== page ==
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Aziz plans to visit Kabul on Saturday

July 18, 2013
British Foreign Secretary William Hague (L) looks on during a joint press conference as Sartaj Aziz (R), Pakistan's adviser for National Security and Foreign Affairs, speaks at the Foreign Ministry in Islamabad.—Photo by Tanveer Shahzad/Dawn
British Foreign Secretary William Hague (L) looks on during a joint press conference as Sartaj Aziz (R), Pakistan's adviser for National Security and Foreign Affairs, speaks at the Foreign Ministry in Islamabad.—Photo by Tanveer Shahzad/Dawn

ISLAMABAD: Adviser to the Prime Minister on Foreign Affairs and National Security Sartaj Aziz will go to Kabul on Saturday on a daylong ice-breaking trip.

Mr Aziz disclosed his plans to travel to Afghanistan for delivering an invitation to President Hamid Karzai from Prime Minister Nawaz Sharif to visit Pakistan, at a press conference along with British Foreign Secretary William Hague after their talks.

Unravelling of Islamabad-Kabul ties has impeded international efforts for peace in Afghanistan and world leaders have been encouraging both countries to mend fences.

“Good relations between Pakistan and Afghanistan are fundamental to the security of the region,” Mr Hague said and added that the UK was ready to help the two countries bridge their gulf.

The British foreign secretary’s visit comes two and half weeks after Prime Minister David Cameron travelled to Pakistan and Afghanistan to persuade their leaders to develop a cooperative relationship.

During his Kabul visit, Mr Aziz will try to address some of the contentious issues that have tended to sour bilateral ties in recent months. He will also talk about trade and economy with his Afghan interlocutors even though the otherwise important issues look peripheral given the acrimonious phase of relationship through which the two countries are currently passing.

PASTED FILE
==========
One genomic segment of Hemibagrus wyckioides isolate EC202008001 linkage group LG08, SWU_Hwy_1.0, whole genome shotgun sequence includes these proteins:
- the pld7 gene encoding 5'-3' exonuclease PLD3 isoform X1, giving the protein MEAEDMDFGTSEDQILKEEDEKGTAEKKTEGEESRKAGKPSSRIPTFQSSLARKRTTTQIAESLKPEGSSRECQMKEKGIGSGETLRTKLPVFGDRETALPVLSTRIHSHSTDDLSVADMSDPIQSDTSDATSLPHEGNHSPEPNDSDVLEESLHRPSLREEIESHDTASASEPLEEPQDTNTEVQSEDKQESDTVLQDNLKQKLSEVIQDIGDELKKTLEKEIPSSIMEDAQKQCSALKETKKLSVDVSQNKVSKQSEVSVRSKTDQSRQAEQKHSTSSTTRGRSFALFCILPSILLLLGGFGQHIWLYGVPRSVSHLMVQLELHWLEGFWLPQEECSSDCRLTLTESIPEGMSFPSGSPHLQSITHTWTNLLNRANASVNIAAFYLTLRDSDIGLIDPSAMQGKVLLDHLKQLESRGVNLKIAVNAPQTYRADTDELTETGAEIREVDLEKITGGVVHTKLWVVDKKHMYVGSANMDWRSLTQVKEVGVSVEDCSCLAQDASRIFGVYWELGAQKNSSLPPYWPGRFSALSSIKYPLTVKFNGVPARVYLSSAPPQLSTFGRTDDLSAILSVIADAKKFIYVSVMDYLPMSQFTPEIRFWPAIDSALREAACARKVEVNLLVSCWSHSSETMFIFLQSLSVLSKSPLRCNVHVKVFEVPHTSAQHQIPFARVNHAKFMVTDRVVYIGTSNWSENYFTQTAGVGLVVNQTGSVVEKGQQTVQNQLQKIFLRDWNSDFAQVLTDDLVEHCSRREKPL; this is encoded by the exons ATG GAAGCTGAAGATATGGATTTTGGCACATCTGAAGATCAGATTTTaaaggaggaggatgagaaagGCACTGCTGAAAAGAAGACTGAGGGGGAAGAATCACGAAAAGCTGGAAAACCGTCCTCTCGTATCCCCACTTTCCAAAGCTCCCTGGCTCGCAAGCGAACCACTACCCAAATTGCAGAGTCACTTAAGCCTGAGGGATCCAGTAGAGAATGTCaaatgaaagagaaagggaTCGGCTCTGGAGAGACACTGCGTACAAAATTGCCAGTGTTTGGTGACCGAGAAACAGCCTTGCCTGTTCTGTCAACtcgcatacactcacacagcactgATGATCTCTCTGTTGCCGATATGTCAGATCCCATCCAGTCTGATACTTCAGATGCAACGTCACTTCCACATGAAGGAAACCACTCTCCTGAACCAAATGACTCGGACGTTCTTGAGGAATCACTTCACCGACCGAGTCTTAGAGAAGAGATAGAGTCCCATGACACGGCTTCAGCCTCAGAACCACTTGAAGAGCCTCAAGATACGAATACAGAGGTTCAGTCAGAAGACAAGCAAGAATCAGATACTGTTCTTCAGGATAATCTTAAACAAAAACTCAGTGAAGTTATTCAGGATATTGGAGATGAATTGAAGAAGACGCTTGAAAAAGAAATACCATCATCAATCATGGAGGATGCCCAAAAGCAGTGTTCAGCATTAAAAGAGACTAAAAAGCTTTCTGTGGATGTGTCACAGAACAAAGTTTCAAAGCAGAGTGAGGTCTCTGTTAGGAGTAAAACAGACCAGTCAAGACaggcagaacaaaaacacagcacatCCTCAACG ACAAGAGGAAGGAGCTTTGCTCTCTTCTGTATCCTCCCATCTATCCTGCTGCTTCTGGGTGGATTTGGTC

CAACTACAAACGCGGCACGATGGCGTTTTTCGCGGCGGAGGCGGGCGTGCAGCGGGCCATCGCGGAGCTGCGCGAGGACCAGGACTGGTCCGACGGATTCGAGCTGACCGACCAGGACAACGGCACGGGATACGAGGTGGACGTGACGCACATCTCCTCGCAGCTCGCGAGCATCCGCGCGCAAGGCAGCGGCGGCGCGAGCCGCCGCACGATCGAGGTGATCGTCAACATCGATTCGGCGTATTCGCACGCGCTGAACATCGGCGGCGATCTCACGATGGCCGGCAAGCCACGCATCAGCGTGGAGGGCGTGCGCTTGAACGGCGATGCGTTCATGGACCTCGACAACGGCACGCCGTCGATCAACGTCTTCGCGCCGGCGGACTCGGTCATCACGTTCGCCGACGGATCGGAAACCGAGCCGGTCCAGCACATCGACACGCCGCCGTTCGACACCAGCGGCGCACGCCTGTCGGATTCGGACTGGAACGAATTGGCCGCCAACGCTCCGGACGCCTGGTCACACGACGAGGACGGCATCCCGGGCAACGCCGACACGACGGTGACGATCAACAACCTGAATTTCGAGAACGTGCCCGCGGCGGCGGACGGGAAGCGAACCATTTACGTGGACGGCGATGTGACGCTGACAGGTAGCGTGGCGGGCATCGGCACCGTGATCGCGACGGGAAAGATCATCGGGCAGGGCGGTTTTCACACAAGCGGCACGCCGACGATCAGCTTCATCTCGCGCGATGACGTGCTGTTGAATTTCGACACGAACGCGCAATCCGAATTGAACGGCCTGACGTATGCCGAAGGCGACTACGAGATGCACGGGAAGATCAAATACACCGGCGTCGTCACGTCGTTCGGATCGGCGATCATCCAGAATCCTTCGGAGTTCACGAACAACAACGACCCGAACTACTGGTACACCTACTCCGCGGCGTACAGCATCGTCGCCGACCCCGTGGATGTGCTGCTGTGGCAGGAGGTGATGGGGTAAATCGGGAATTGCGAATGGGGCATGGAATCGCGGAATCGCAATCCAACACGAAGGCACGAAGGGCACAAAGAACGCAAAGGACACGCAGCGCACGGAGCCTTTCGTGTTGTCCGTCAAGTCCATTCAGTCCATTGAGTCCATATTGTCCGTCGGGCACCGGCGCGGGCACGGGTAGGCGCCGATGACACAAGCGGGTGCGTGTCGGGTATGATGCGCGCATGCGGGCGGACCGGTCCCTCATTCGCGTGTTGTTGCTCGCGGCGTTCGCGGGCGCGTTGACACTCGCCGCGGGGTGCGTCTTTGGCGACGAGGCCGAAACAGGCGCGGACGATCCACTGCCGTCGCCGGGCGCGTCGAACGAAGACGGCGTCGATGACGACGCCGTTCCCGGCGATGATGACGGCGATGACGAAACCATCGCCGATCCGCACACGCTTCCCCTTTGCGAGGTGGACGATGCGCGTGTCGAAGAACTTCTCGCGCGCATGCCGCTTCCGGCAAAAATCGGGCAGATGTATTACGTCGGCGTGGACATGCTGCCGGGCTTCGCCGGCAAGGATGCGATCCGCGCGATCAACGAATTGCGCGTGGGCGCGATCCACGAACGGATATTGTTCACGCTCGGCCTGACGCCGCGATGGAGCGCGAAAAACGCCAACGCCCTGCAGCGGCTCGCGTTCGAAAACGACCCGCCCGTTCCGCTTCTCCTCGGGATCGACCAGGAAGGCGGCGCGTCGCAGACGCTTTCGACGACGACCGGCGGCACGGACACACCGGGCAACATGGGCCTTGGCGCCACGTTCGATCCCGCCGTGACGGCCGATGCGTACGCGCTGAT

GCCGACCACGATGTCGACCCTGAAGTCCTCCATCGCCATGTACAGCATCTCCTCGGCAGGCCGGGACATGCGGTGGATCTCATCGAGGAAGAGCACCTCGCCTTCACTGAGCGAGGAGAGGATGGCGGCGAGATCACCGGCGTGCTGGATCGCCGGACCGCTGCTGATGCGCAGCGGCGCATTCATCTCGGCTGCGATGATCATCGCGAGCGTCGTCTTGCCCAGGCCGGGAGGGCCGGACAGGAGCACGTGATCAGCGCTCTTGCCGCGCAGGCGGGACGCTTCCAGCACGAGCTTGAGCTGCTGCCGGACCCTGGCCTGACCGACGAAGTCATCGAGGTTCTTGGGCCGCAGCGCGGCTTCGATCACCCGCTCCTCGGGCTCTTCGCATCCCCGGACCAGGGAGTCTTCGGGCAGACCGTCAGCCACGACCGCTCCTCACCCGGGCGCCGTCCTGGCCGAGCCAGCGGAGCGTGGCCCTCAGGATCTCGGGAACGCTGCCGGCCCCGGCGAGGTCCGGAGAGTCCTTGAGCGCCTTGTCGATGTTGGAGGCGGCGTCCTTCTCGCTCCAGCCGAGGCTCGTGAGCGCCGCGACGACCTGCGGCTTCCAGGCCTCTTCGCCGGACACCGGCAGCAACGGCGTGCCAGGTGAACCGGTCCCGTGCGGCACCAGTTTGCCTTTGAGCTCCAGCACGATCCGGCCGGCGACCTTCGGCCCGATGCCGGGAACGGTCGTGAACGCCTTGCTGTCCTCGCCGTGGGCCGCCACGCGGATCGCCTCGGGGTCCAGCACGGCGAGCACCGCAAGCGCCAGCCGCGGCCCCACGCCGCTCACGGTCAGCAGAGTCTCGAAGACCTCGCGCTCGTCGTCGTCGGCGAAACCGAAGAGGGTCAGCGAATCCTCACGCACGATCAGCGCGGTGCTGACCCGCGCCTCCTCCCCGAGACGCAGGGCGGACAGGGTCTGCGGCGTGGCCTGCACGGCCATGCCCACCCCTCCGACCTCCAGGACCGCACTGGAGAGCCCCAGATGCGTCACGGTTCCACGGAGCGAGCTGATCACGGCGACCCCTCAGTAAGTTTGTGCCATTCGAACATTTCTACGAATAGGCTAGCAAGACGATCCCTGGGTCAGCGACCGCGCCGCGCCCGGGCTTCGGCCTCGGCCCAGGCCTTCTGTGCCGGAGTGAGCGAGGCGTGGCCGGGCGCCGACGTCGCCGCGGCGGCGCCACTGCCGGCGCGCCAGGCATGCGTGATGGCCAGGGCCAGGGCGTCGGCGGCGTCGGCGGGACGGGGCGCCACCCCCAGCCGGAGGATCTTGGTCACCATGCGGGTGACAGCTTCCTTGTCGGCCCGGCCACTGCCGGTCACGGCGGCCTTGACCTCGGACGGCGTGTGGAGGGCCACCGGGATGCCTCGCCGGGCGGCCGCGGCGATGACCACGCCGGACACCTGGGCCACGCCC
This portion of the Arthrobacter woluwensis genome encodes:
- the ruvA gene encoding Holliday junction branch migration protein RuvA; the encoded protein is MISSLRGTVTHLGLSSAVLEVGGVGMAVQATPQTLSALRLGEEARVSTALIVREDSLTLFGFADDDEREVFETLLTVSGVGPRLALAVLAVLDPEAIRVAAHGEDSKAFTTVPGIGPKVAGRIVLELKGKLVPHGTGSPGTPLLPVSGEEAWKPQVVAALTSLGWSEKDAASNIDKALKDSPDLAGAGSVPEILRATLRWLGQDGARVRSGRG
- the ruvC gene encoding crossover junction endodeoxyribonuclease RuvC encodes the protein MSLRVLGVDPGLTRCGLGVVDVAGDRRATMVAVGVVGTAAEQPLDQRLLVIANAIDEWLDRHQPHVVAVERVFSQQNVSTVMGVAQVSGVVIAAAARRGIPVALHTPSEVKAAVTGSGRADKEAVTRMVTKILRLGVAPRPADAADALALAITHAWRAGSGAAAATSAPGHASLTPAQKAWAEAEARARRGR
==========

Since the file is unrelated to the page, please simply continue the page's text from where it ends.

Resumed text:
Afghan leaders have unleashed a running diatribe against Pakistan as their relationship dips to new lows. As Mr Aziz’s visit to Kabul was finalised, his Afghan counterpart Rangin Dadfar Spanta fired yet another salvo in a radio interview saying Pakistan was a bigger threat to peace than Al Qaeda.

The anger against Pakistan in Kabul’s power echelons is out of fear that Islamabad could be trying to bring the Taliban back to power.

Mr Aziz would in Kabul, one of his aides said, reiterate Pakistan’s commitment to a peaceful and united Afghanistan, and offer help to revive the Doha process which collapsed because of controversy over the name of office and raising of flag.

At the press briefing, Mr Aziz expressed the hope that the difficult patch in the Doha process would be overcome and discussions between the Taliban and the US would start soon. He was, however, unsure when the Taliban and Afghan High Peace Council — the Afghan body that coordinates reconciliation process — would meet and said that Pakistan, the UK and the US were all working towards that end.

Mr Aziz’s meeting with Afghan Ambassador Umar Daudzai over a fortnight ago, in which the Afghan side claimed he (Mr Aziz) had proposed to the Afghan government to share power with the Taliban, sparked a serious diplomatic row.